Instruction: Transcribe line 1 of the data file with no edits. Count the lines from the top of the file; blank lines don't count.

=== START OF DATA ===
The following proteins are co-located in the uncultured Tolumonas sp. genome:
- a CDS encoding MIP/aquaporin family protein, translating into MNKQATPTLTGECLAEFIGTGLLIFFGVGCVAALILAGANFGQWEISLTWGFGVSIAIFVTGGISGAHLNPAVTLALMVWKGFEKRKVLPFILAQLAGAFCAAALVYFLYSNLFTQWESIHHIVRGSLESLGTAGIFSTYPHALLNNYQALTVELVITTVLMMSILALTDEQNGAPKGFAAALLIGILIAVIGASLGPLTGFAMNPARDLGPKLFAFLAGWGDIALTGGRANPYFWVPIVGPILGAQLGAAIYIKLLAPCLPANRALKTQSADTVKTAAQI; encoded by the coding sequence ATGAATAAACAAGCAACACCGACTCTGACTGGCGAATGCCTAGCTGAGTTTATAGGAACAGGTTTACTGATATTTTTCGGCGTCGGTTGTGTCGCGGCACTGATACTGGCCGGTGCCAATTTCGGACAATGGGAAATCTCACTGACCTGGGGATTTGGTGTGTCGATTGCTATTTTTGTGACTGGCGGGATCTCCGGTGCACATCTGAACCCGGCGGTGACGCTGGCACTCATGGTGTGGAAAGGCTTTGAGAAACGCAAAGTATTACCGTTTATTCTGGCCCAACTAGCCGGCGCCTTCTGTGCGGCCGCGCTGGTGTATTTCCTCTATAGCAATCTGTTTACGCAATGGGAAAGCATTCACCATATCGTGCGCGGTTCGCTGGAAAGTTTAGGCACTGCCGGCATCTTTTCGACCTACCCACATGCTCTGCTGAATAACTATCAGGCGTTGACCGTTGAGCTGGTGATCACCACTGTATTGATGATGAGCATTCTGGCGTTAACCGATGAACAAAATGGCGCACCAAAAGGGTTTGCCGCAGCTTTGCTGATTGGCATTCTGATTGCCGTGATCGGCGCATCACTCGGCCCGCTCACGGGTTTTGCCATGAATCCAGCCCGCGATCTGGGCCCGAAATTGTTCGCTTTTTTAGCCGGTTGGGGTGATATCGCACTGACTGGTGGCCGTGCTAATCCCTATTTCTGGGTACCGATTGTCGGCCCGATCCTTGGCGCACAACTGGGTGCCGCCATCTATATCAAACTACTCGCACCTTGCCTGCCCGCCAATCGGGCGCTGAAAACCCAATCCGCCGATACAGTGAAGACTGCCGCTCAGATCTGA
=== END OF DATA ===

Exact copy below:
The following proteins are co-located in the uncultured Tolumonas sp. genome: